Parameters predicting survival outcome in glioblastoma
Session type: Poster / e-Poster / Silent Theatre session
Royal Free Hospital, London, UK
Glioblastoma is the commonest primary brain tumour in adults with reported median survival of less than a year. Concurrent radiotherapy (RT) and temozolomide (TMZ) has produced clinical benefits and a statistically significant improvement in survival. We present a review of our experience at the Royal Free Hospital.
Retrospective review of patients with glioblastoma over a period of 54 months assessing whether age of the patient, site of the tumour or surgery prior to commencing RT/TMZ affected median survival (MS). The importance and incidence of pseudo-progression was also reviewed.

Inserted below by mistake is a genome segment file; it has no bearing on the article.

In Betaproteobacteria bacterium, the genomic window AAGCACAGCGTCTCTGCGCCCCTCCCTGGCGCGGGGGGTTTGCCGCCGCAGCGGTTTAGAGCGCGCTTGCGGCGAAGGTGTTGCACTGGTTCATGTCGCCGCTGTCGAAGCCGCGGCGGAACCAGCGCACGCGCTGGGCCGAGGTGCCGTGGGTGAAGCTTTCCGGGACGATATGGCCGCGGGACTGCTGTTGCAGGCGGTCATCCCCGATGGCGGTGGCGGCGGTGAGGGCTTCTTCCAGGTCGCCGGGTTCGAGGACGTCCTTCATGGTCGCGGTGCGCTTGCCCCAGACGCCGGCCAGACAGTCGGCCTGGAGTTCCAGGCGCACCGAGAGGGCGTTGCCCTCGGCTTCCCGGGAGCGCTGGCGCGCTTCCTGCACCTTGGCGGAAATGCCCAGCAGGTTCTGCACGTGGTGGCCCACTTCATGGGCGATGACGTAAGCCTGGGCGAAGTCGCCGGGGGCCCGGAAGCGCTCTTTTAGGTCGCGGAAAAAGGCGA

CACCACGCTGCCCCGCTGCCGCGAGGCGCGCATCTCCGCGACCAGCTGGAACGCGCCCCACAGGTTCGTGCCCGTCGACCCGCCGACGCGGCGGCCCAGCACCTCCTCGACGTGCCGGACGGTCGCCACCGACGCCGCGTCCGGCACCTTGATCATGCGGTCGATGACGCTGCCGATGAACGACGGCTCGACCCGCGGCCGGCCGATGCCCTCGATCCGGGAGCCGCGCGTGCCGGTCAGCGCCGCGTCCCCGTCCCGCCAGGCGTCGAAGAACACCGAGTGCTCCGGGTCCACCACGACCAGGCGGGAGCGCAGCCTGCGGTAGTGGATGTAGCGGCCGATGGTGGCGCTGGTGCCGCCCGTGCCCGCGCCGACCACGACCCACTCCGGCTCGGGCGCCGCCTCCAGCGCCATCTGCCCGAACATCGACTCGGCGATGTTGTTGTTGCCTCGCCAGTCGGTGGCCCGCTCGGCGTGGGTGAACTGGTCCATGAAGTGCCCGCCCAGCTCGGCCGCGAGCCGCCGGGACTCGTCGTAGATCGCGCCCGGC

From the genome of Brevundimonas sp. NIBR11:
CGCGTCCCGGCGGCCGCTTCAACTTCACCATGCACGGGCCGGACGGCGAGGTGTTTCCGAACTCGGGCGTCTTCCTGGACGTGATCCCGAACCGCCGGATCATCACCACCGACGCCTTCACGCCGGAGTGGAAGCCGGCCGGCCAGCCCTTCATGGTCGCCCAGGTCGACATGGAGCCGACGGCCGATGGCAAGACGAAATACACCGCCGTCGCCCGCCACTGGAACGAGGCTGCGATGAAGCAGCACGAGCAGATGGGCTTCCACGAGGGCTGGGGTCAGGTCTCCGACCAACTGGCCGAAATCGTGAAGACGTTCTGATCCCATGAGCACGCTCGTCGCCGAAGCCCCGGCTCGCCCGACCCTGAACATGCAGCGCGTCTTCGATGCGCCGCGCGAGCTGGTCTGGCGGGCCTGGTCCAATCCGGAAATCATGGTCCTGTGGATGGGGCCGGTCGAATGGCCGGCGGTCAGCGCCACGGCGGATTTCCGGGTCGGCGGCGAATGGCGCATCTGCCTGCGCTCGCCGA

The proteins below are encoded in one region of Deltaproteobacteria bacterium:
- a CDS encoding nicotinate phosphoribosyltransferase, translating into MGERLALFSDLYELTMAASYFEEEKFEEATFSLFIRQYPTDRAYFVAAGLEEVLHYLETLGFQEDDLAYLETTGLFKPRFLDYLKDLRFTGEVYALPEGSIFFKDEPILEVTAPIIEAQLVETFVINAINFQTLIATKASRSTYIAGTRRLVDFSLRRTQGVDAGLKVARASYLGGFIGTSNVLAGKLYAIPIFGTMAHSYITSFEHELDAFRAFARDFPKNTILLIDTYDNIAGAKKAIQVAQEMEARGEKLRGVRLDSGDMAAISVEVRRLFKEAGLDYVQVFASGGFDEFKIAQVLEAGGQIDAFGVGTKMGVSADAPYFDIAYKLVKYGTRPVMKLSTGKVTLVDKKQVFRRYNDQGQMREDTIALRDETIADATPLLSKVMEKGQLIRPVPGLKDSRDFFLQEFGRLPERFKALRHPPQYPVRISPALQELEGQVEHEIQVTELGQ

Patients who received RT/TMZ over a 54 month period were identified from electronic patient records and via multidisciplinary meetings. Data including age, site of tumour, surgery (debulking or biopsy), response (radiological and clinical) and median survival was obtained from case notes.
Total number of patients identified was 75 with a median follow-up of 24 months. Patients under 50 years of age had a MS of 14 months compared to 10 months in those over 50.